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Cómo entender el acertijo de la productividad

LONDRES – En todas las principales economías, el llamado acertijo de la productividad sigue desconcertando a los economistas y a los responsables de las políticas: la producción por hora es significativamente más baja de lo que habría sido si la tendencia de crecimiento previa a 2008 hubiera continuado. Las cifras son duras, particularmente en el Reino Unido, pero también en toda la OCDE. Y si bien huelga decir que los economistas tienen muchas explicaciones ingeniosas que ofrecer, ninguna todavía ha demostrado ser lo suficientemente persuasiva para generar consenso.

Según la Oficina de Estadísticas Nacionales del Reino Unido, la producción por hora en Francia fue 14% más baja en 2015 de lo que habría sido si se hubiera alcanzado la tasa de crecimiento que antes era normal. La producción fue 9% más baja en Estados Unidos y 8% menor en Alemania, que siguió siendo el país de mejor desempeño entre las economías desarrolladas, aunque solamente en términos relativos. Si esta nueva tasa de crecimiento más baja persiste, en 2021 los ingresos promedio en Estados Unidos serán 16% inferiores de lo que habrían sido si Estados Unidos hubiera mantenido el alza de productividad anual de aproximadamente el 2% experimentada desde 1945.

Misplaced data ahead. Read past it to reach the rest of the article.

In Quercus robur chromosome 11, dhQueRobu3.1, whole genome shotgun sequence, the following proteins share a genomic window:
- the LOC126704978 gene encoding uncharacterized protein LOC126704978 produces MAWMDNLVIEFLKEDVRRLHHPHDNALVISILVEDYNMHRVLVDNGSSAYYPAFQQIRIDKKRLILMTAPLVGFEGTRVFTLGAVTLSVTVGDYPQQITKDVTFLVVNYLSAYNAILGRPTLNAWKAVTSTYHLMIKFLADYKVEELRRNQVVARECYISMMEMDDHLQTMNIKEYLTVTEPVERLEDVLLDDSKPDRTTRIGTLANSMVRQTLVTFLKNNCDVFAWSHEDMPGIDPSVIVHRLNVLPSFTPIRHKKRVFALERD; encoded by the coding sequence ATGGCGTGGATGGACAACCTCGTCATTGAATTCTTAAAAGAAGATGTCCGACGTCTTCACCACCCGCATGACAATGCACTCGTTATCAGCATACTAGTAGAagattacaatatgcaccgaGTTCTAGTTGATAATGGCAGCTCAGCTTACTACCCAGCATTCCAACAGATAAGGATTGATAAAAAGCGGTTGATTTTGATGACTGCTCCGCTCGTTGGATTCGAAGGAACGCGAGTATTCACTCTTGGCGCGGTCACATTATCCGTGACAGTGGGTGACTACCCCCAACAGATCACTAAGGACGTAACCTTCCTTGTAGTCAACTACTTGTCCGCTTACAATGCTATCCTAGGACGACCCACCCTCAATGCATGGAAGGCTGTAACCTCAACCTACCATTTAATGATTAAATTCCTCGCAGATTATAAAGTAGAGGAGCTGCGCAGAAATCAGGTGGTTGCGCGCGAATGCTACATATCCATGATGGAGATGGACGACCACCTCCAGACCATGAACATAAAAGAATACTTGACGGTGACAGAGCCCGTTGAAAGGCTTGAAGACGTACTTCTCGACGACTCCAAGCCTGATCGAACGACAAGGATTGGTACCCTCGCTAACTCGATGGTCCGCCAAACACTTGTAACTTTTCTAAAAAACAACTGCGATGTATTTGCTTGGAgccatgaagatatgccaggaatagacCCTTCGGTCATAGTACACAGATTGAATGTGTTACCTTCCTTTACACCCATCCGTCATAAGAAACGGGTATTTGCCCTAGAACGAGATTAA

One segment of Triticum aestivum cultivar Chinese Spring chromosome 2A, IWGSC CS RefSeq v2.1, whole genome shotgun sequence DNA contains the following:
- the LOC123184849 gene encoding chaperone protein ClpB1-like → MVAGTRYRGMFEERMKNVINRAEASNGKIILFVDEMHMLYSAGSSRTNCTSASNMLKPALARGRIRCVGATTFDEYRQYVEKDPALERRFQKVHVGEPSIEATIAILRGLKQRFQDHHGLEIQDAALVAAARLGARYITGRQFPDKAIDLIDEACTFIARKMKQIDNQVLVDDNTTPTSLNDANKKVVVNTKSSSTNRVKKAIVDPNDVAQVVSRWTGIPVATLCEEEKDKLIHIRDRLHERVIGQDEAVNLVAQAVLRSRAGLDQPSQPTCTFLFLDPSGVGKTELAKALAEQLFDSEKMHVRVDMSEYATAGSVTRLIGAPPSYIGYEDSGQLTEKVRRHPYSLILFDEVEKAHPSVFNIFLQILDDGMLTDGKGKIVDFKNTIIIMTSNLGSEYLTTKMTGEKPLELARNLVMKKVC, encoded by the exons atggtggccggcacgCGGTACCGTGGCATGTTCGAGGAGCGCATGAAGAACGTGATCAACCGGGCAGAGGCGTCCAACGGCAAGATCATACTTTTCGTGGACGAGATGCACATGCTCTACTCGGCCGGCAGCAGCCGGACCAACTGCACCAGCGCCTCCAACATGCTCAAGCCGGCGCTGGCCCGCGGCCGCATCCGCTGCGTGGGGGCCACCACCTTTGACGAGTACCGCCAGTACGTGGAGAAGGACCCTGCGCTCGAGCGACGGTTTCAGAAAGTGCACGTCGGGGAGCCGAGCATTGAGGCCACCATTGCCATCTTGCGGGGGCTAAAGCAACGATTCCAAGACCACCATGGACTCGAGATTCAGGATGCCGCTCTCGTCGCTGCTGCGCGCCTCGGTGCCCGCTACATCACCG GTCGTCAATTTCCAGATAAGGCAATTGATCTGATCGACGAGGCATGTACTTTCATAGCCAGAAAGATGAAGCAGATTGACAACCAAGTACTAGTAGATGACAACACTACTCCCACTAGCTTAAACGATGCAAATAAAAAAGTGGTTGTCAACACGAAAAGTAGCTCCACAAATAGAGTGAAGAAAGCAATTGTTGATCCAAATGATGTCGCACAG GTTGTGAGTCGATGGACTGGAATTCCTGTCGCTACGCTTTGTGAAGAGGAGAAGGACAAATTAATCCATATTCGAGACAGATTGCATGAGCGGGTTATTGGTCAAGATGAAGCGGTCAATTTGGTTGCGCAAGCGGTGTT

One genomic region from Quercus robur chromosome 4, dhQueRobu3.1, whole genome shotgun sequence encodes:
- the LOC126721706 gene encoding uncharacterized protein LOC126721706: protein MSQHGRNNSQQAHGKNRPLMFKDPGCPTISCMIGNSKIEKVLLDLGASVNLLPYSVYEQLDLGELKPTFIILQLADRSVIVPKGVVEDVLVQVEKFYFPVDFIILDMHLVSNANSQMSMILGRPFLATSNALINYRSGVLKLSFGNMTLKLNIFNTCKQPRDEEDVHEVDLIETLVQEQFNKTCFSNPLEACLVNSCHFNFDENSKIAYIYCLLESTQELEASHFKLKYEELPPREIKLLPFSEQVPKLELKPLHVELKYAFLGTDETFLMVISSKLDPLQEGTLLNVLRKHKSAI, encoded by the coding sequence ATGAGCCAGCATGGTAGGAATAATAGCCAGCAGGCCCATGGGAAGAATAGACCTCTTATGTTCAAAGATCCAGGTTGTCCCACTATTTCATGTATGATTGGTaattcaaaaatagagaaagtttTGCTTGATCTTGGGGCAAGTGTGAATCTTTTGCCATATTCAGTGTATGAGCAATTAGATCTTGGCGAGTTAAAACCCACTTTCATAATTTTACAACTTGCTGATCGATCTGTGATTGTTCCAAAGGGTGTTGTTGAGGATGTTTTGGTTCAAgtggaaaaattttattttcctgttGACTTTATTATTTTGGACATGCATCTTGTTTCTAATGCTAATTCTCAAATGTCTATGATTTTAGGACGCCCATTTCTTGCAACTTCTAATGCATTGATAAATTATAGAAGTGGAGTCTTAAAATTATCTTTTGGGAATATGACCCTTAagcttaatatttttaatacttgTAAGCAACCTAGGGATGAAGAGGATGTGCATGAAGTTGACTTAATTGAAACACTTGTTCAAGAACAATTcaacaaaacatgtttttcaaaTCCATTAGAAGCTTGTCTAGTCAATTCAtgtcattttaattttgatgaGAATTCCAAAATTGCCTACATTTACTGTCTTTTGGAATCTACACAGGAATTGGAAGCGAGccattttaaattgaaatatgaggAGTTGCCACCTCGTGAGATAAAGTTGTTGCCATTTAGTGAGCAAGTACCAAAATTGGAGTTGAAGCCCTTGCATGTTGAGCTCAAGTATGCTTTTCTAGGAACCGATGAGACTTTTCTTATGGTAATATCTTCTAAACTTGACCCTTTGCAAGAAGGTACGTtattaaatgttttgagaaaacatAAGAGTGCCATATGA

El Reino Unido exhibe un caso particularmente crónico del síndrome. La productividad británica estuvo 9% por debajo del promedio de la OCDE en 2007; en 2015, la brecha se había ampliado al 18%. Sorprendentemente, la productividad por hora del Reino Unido está un 35% por debajo del nivel alemán, y 30% por debajo del de Estados Unidos. Inclusive los franceses podrían alcanzar la producción del trabajador promedio británico en una semana, y tomándose el viernes libre. Parecería que, además de los factores que afectan a todas las economías desarrolladas, el Reino Unido exhibe una gestión particularmente endeble.

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